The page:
In this episode of Daxue Talks David Ammerschlaeger, a psychologist and the head of psychology at ChingHo clinic, talks about conflict settlement for remote work teams during the coronavirus outbreak.
Full transcript below:
Welcome to Daxue Talks, a show powered by Daxue Consulting, a China-based strategic market research company founded in 2010.
My name is David Ammerschlaeger, I am a psychologist and I am the head of psychology at ChingHo clinic. I am also an executive coach and a member of the shanghai international mental health association and the British Psychological Society and I am very happy to be here tonight.
What conflict management techniques exist that can be applied in a crisis situation?
There are many models in conflict management. I am not going to go into the specific models because that would be a really long discussion, there is a lot of training and coaching out there as well and in the end, it’s important to adapt I think the right response to the specific situation, the culture of the people, the organizational setting and each person’s personality. So, there is no easy answer to that basically. Most of these models analyze individual or collective responses to conflict and these include options like inaction, withdrawal, capitulation, domination through physical or psychological means, the clarification of goals, the involvement of stakeholders, negotiation, mediation – I mean there’s so much that you can find and that’s more or less complicated models.
At the individual level, I would say the opposing behaviors of the two parties are split between cooperation and assertiveness and that’s actually fundamentally the question, how much you accept to bear of the specific behavior and what I have seen in my practice is that often it’s the same person or the same people that take on to their shoulders the blame or the whole pressure and that can also again create frustration, low self-esteem, feeling the loss of control over one’s life, and meaninglessness or something like that.
So, in terms of solutions – what I would like to point out here is the need for trust and it is important that people trust each other, but it’s also important that you honor this trust, that means that whenever your manager, for example, is trusting you, you have to show him to prove that you’re able to satisfy this trust or at least that even if the result is not there, that you actually did everything that you could to achieve this result.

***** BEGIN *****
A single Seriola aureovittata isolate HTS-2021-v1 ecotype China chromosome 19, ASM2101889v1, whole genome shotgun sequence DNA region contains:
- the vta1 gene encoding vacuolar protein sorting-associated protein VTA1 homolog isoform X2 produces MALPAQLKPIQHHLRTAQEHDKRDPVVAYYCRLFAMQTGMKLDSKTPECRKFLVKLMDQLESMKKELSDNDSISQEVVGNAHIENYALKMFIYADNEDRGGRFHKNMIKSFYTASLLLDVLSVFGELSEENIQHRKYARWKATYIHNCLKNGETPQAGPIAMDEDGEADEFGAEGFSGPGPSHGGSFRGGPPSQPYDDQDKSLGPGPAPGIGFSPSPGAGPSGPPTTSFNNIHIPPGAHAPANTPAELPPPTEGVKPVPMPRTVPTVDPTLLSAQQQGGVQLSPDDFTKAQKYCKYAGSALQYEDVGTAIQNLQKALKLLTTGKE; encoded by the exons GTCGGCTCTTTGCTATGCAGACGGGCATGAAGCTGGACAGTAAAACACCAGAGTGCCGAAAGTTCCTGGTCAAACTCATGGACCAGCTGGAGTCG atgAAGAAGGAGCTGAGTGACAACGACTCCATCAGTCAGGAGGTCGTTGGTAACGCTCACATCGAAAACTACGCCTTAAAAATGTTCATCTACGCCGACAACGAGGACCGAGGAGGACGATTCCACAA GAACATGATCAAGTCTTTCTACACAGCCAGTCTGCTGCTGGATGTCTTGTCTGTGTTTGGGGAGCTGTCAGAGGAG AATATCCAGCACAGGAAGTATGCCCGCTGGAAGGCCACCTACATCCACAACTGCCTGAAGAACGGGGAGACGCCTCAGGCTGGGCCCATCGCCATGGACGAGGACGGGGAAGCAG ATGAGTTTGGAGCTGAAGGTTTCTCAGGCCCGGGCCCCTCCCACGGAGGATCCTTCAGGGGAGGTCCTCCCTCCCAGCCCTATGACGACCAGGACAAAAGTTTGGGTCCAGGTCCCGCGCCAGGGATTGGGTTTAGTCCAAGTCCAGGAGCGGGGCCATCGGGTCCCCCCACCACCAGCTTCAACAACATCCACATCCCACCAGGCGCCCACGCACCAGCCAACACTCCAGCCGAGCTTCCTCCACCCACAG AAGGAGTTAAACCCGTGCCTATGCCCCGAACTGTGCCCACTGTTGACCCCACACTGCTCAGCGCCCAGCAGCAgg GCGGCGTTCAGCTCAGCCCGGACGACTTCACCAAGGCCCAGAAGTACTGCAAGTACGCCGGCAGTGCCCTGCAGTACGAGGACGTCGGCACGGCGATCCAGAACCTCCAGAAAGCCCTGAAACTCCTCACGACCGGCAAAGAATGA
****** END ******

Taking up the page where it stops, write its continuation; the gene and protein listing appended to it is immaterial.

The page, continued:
If you’re not able to trust and the other person is not able to prove this trust, then it can also make later conflict resolution more difficult, and that’s true for the opposite way. If there is this trust, later conflict can be more easily solved and there’s psychological research that shows, for example, that if you put together two teams, one team that is made of friends, that know each other quite well and another team of complete strangers, the team made up by friends performs best by far in crisis situations, whereas the team of strangers is much lower in the crisis resolution and usually comes up with less performant ideas, less innovative things, more consensual things. And the team performed even worse and even sometimes counterproductively if the team was made up of people who had preconceptions about the other people in the team.
Preconceptions that are like – biases, I don’t know, if you put an international team together and people will say – ah! The Italians are like this, oh! The Chinese are like that, and the Indians anyway always do this and so on, so if you have these preconceptions this is totally counterproductive. You have to be open-minded, tolerant and to go into this without any assumption about the other people because, in the end, you will actually have no idea right. And there is no subjective interpretation of what is happening within the team.
If you ask the teams, many people in the team will say that they have good relationships with their colleagues, but the question here is really the trust and the ability to correctly understand each other’s reactions. That means a relationship and the ability to reduce conflict is dependent on the ability to truly understand each other and communication here is important but not sufficient – because if you’re not empathizing with the people that we’re talking to and that are around us, we experience immediately a certain disconnection and, in the end, we will have what is called egocentricity. Ego centricity is different from selfishness. Egocentricity means that you project your own feelings, your own expectations on the other people and you think that everybody will react just like you would react in their situation, which is actually not true. Many people react differently and they have sound reasons to do that. Even if you’re not necessarily understanding them right now, they have their own reasons which you might ignore, to react in this way. And that’s one of the bases of empathy.
I would say, even especially if you have a conflict with somebody and the other person point of view seems completely absurd, completely incomprehensible, then actually there might be more reasons for trying to understand the other person because that means that if there is no rational way for that person to have this stance, maybe there are some emotional reasons for this position and maybe if there are some emotional reasons for this person to behave in this way, then maybe there is some underlying frustration and other things that have never been said before and that actually might have a huge impact on the team’s performance over time.
So mutually understanding each other and having active empathy is the key here for conflict resolution.
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